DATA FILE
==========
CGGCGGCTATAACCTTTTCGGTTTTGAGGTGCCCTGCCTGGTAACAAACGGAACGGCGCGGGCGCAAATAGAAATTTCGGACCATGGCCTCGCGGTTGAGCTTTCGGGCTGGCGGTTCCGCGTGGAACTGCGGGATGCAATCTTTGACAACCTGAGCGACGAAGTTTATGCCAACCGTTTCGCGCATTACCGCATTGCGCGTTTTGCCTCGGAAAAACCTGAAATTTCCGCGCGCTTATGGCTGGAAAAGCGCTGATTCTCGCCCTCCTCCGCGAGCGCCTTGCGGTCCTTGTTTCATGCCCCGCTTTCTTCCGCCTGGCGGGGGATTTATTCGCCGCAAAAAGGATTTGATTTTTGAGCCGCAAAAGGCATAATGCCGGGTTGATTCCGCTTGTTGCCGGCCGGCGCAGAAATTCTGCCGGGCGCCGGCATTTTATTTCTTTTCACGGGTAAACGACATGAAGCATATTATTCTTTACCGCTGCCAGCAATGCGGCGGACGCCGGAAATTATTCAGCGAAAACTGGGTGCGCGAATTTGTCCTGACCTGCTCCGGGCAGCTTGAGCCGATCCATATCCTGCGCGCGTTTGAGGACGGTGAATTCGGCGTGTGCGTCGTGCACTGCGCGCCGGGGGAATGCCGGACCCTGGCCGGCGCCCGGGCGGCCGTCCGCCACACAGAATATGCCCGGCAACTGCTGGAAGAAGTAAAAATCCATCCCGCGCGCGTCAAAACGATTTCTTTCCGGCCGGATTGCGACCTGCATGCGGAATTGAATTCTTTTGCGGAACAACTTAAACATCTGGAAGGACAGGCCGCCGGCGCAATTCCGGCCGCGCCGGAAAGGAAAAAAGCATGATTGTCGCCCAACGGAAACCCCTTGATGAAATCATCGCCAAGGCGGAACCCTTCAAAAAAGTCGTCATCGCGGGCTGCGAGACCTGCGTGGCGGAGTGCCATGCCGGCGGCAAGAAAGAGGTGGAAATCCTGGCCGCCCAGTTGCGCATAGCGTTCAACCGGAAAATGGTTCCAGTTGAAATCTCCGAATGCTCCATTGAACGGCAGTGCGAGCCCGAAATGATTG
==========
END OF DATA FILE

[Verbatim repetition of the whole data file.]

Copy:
CGGCGGCTATAACCTTTTCGGTTTTGAGGTGCCCTGCCTGGTAACAAACGGAACGGCGCGGGCGCAAATAGAAATTTCGGACCATGGCCTCGCGGTTGAGCTTTCGGGCTGGCGGTTCCGCGTGGAACTGCGGGATGCAATCTTTGACAACCTGAGCGACGAAGTTTATGCCAACCGTTTCGCGCATTACCGCATTGCGCGTTTTGCCTCGGAAAAACCTGAAATTTCCGCGCGCTTATGGCTGGAAAAGCGCTGATTCTCGCCCTCCTCCGCGAGCGCCTTGCGGTCCTTGTTTCATGCCCCGCTTTCTTCCGCCTGGCGGGGGATTTATTCGCCGCAAAAAGGATTTGATTTTTGAGCCGCAAAAGGCATAATGCCGGGTTGATTCCGCTTGTTGCCGGCCGGCGCAGAAATTCTGCCGGGCGCCGGCATTTTATTTCTTTTCACGGGTAAACGACATGAAGCATATTATTCTTTACCGCTGCCAGCAATGCGGCGGACGCCGGAAATTATTCAGCGAAAACTGGGTGCGCGAATTTGTCCTGACCTGCTCCGGGCAGCTTGAGCCGATCCATATCCTGCGCGCGTTTGAGGACGGTGAATTCGGCGTGTGCGTCGTGCACTGCGCGCCGGGGGAATGCCGGACCCTGGCCGGCGCCCGGGCGGCCGTCCGCCACACAGAATATGCCCGGCAACTGCTGGAAGAAGTAAAAATCCATCCCGCGCGCGTCAAAACGATTTCTTTCCGGCCGGATTGCGACCTGCATGCGGAATTGAATTCTTTTGCGGAACAACTTAAACATCTGGAAGGACAGGCCGCCGGCGCAATTCCGGCCGCGCCGGAAAGGAAAAAAGCATGATTGTCGCCCAACGGAAACCCCTTGATGAAATCATCGCCAAGGCGGAACCCTTCAAAAAAGTCGTCATCGCGGGCTGCGAGACCTGCGTGGCGGAGTGCCATGCCGGCGGCAAGAAAGAGGTGGAAATCCTGGCCGCCCAGTTGCGCATAGCGTTCAACCGGAAAATGGTTCCAGTTGAAATCTCCGAATGCTCCATTGAACGGCAGTGCGAGCCCGAAATGATTG